Recipe :: Banh Mi Nem Nuong

22 Jan 2016




Banh Mi is always a good idea, but I’ve never tried making my own at home. Even though there are a bunch of places in Singapore that sell Vietnamese sandwiches now, I came back from LA with a couple of Vietnamese ham rolls so I thought why not make banh mi at home. The star item in this homemade banh mi is also Nem Nuong, which is Vietnamese grilled pork sausage-meatball hybrid.

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Banh mi is a staple during my college years, because it’s cheap, delicious, and very filling. Used to be only US$2 a pop, and I’d get mine from a tiny little hole-in-the-wall store underneath Brooklyn Bridge in Chinatown – touted as the best back then (circa early nineties) by ever Vietnamese person I knew. That store was seriously tiny, it could only fit five people max and don’t even think of stretching your arms in there coz you’d knock stuff and people over. The inter-Chinatown bus heading towards Boston used to designate the spot in front of this banh mi shop as passenger pickup/dropoff point, so folks used to get ten banh mi’s at one go… maybe to munch on during the 4 hour bus ride or something, I dunno, all I know is if I didn’t get there before noon even on any given day, chances are they’d be sold out and shop’s closed.

What made the banh mi at this shop really special to me was the grilled pork sausage-meatball hybrid inside the sandwich. Crumbly, crusty, sometimes slightly charred on the edges, it’s sweet, toothsome like jerky, and downright delectable. I recall this delicious aroma would permeate every corner of the shop, spilling outside onto the sidewalk, enticing everyone who’d walk by. And because the shop was so small, I remember very clearly seeing portable toaster ovens that were lined against the wall, the makeshift counter, the ledge, wherever there was space, and inside were aluminium foil container after container of this pork sausage-meatball hybrid gently baking under a warm orangey-red glow.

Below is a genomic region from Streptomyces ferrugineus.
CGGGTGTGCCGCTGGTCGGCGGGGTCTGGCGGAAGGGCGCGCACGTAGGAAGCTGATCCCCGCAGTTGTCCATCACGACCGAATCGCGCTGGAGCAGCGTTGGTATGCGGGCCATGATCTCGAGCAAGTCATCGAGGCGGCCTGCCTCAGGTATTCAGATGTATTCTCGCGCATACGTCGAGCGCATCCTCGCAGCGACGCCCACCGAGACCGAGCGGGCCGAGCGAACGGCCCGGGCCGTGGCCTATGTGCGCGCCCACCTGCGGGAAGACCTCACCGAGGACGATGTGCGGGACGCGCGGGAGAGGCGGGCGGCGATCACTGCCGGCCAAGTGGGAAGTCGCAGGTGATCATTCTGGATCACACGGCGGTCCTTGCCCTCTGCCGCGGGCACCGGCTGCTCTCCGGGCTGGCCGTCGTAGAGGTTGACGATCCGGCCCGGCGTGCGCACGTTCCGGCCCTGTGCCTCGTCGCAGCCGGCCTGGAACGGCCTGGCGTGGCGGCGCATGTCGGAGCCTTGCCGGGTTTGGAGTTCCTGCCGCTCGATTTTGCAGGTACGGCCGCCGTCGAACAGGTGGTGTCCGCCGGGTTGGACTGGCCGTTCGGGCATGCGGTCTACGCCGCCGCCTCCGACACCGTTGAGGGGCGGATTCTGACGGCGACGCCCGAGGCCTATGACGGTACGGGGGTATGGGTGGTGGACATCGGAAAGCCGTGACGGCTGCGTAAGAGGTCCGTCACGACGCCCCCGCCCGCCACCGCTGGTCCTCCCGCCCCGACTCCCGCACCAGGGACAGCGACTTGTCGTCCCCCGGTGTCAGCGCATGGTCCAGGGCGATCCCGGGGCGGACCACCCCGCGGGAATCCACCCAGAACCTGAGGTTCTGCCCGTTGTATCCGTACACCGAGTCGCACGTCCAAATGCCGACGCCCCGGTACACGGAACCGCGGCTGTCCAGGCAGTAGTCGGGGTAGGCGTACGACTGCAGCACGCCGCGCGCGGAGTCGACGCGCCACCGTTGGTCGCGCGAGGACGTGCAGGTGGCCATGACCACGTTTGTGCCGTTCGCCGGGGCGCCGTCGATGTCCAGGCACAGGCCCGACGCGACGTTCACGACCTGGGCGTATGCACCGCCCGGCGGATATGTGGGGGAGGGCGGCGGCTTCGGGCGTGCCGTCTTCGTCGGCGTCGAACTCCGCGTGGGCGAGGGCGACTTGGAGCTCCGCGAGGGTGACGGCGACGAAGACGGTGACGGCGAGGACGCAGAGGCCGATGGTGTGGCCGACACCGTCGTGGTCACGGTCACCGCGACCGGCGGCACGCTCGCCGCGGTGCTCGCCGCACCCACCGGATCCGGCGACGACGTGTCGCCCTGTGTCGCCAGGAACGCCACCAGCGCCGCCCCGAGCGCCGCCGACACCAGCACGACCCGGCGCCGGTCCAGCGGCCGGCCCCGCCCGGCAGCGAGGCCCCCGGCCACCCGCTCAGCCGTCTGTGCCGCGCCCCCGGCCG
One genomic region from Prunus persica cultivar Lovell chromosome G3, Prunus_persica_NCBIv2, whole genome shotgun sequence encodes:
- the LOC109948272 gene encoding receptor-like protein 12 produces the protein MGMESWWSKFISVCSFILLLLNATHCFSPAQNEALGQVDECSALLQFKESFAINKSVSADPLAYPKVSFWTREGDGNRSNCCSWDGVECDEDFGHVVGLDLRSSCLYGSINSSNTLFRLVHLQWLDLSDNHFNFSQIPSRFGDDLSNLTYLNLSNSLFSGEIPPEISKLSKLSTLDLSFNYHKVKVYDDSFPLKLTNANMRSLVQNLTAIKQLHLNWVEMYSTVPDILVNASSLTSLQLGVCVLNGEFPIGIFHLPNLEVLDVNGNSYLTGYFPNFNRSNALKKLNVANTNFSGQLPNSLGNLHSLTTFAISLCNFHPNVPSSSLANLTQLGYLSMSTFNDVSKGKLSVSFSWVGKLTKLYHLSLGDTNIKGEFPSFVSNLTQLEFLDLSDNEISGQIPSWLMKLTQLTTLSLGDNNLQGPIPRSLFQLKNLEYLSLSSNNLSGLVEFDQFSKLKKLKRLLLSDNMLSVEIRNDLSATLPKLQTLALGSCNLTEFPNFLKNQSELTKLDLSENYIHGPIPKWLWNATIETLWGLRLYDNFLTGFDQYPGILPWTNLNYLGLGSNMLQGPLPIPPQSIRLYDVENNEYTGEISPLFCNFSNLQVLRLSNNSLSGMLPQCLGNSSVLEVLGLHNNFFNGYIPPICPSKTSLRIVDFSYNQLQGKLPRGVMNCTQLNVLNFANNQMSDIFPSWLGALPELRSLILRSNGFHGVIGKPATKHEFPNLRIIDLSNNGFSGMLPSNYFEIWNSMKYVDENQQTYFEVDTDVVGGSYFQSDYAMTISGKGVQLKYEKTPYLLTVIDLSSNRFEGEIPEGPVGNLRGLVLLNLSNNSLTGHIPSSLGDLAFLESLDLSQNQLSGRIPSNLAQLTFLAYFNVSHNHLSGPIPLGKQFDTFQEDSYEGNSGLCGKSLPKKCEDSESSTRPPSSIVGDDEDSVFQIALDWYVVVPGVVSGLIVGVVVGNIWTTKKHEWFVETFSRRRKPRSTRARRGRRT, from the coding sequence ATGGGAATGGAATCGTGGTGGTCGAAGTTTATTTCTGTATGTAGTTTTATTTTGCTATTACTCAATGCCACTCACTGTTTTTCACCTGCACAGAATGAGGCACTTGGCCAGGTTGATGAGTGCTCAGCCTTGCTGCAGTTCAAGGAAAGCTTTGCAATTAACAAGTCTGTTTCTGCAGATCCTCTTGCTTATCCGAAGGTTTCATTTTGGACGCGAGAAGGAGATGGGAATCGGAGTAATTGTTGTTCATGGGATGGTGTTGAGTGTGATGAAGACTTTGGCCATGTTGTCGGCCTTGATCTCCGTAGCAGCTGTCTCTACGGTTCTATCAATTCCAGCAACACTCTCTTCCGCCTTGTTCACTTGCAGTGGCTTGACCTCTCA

At the time I didn’t know it had a name, I only just found out that this delicious Vietnamese grilled pork sausage/meatball is called Nem Nuong. As is my habit when it comes to missing a particular food, I made it so that it’ll tide me over before I can get to eat the real thing back in the US. (That sentence sounds a wee strange, right? It’d be quicker for me to fly to Vietnam to sink my teeth into a banh mi there, but no, I have to have it back in the US?!)

Part 1: NEM NUONG

homemade nem nuong

homemade nem nuong

Nem Nuong
Vietnamese Grilled Pork Sausage-Meatball

1.5 lbs ground pork
4 cloves garlic, chopped
1/3 cup sugar
1/2 tsp salt
1/2 tsp pepper
1 Tbsp fish sauce
4 tsp baking powder
1/4 cup water
1 drop red food coloring (optional)